Minority group merger gives Saenuri 153 seats

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Minority group merger gives Saenuri 153 seats

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Rhee In-je, center, chairman of the Advancement and Unification Party, and Hwang Woo-yea, right, chairman of the Saenuri Party, speak to reporters yesterday in the National Assembly after announcing the merger of the two conservative parties. [NEWSIS]


The ruling Saenuri Party yesterday absorbed the Chungcheong-based conservative minority Advancement and Unification Party in a pursuit of the crucial region that played a key role in the past presidential races.

With 55 days left before the Dec. 19 presidential election, Chairman Hwang Woo-yea of the Saenuri Party and Chairman Rhee In-je of the Advancement and Unification Party held a press conference to announce the merger. The marriage between the two parties allows the Saenuri Party to command 153 lawmakers inside the 300-seat National Assembly.

With yesterday’s merger, the campaign of Saenuri Party’s presidential candidate Park Geun-hye also took a step closer to unite the conservatives, while the liberal voters are still split between two candidates: The Democratic United Party’s Moon Jae-in and independent Ahn Cheol-soo.

“Our party’s regional support basis is the Chungcheong provinces, and the voters in the region strongly demanded the merger,” Rhee said yesterday. “It was a natural process.”

Rhee also said the party’s former chairman Lee Hoi-chang, a rightist political heavyweight, also supported the merger. Lee ran twice as the presidential candidate of the Grand National Party, the Saenuri Party’s predecessor, was defeated by his liberal rivals and left the GNP in 2007 to launch the minority party in 2008.

“Lee said the healthy, conservative, rightist must win the presidential election this time,” Rhee said. “And he promised to play an active role in reaching the goal.”

In the regionalism-ridden political landscape of Korea, winning voters of the Chungcheong provinces has long been a key to winning the presidency. According to the April legislative election voter registry, the region had more than 3.98 million voters, about 10 percent of the total 40.18 million voters around the nation.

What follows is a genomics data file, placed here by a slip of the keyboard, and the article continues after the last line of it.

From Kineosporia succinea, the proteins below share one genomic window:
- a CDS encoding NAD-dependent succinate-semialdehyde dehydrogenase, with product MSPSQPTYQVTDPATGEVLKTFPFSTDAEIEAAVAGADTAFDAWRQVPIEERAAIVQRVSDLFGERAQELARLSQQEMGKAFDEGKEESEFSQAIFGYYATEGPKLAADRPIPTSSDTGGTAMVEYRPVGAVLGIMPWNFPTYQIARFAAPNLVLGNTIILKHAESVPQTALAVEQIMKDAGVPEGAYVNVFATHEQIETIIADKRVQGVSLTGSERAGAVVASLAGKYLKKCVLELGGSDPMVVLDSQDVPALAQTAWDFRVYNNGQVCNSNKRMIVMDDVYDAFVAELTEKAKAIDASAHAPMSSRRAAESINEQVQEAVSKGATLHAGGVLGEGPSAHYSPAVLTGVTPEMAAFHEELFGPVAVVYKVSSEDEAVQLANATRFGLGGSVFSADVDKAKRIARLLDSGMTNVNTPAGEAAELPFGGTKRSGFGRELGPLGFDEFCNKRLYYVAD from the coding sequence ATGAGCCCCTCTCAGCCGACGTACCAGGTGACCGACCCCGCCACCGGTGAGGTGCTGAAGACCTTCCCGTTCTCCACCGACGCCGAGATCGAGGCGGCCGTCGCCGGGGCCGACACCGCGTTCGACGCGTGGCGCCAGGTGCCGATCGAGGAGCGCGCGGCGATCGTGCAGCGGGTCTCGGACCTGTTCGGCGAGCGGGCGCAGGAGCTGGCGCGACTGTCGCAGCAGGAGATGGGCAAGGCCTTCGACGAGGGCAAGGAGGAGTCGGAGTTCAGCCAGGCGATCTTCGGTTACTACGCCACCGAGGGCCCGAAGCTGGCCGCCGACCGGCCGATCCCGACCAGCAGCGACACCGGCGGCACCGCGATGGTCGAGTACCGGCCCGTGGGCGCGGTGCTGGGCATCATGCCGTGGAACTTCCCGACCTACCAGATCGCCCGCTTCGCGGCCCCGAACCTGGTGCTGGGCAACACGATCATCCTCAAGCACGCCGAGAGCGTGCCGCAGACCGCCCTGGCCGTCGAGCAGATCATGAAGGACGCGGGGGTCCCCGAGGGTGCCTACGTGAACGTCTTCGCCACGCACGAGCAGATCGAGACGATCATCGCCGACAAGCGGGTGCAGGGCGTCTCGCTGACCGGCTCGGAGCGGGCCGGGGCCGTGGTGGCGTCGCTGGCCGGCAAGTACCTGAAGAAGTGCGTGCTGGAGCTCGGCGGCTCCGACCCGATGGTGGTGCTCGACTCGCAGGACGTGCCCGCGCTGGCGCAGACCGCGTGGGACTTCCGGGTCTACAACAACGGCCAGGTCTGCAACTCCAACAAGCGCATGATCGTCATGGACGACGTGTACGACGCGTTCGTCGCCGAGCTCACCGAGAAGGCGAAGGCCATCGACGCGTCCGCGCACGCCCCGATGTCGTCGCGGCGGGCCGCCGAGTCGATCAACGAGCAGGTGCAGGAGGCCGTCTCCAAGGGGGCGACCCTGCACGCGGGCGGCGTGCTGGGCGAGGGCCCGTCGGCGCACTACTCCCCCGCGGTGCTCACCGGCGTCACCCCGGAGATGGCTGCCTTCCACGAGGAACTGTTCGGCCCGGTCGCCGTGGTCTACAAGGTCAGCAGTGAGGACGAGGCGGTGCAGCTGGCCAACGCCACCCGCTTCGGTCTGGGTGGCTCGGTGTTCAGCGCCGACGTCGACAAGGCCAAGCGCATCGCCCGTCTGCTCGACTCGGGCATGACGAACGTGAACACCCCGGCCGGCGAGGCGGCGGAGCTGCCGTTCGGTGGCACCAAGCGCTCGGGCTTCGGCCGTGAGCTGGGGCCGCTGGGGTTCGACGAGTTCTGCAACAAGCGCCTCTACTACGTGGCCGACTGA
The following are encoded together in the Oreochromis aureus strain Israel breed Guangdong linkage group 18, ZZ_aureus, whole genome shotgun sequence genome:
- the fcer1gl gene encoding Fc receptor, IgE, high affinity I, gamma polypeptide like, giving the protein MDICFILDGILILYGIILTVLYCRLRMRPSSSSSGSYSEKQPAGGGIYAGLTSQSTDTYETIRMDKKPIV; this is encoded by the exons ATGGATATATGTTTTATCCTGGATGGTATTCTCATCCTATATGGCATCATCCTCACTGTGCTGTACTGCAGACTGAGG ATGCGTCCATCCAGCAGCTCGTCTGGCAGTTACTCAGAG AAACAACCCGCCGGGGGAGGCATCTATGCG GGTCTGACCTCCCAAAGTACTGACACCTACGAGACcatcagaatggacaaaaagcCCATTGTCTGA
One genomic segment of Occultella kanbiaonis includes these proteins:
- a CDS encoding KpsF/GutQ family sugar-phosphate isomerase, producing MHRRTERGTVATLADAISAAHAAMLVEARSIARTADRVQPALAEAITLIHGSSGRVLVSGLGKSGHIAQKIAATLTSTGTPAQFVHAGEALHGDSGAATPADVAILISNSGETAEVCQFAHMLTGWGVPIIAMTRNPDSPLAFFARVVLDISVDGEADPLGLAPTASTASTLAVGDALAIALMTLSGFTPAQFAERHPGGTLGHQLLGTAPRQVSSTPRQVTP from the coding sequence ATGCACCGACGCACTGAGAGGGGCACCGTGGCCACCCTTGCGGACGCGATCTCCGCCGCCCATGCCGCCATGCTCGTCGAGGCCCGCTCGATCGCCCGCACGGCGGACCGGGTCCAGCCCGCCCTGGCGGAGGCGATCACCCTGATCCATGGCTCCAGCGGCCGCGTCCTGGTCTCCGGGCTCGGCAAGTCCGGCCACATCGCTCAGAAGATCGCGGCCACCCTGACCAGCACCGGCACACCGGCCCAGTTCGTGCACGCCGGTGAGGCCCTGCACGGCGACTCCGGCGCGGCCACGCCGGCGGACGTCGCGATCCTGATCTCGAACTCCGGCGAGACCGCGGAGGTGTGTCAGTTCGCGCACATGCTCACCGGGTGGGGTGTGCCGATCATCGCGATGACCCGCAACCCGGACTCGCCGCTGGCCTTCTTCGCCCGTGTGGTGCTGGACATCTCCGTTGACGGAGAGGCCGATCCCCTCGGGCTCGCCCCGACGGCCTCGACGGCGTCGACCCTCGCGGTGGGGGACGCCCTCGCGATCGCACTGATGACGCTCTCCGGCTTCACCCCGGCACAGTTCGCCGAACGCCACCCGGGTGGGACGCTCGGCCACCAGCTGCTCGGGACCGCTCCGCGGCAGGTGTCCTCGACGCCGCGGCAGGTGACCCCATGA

While the Saenuri Party and its predecessors traditionally enjoyed strong support from Gyeongsang, the Democratic United Party and its predecessors were backed by Jeolla. Since 1992, no major politician from Chungcheong ran in the presidential elections, and the candidate who won the region eventually won the presidency.

Kim Young-sam, Kim Dae-jung and Roh Moo-hyun scored victories in Chungcheong in 1992, 1997 and 2002 and that translated to their presidential victories.

Once again, Chungcheong appeared to have an influence in the upcoming election. After media increasingly reported about the merger, Park’s popularity soared in Chungcheong this week.

Realmeter and JTBC conducted a survey with 1,500 voters including 140 from Daejeon and Chungcheong on Tuesday and Wednesday, and Park’s rating in the area went up to 51.3 percent from 42.3 percent on last Friday. In the latest poll, Ahn was supported by 22.5 percent in the area and Moon 16.5 percent.

In another poll by Gallup Korea, which took place from Monday to Wednesday, Park scored 50 percent in Chungcheong, while Moon followed with 20 percent and Ahn 18 percent.

“Park was actually behind Ahn among the Chungcheong voters until last week in a hypothetical two-way race,” said Lee Taek-soo, head of Realmeter. “But this week, she clearly turned it around. The merger seemed to have a strong impact.”

The merger, however, also has a flipside. According to Lee, Park’s move to unite the conservatives appeared to backfire in other regions and she didn’t see a significant increase in nationwide rating.

Not everyone in the Advancement and Unification Party was supportive of the merger. A group of party members who protested the move yesterday filed an injunction to the Seoul Southern District Court to stop the merger.

By Ser Myo-ja, Jung Hyo-sik [myoja@joongang.co.kr]

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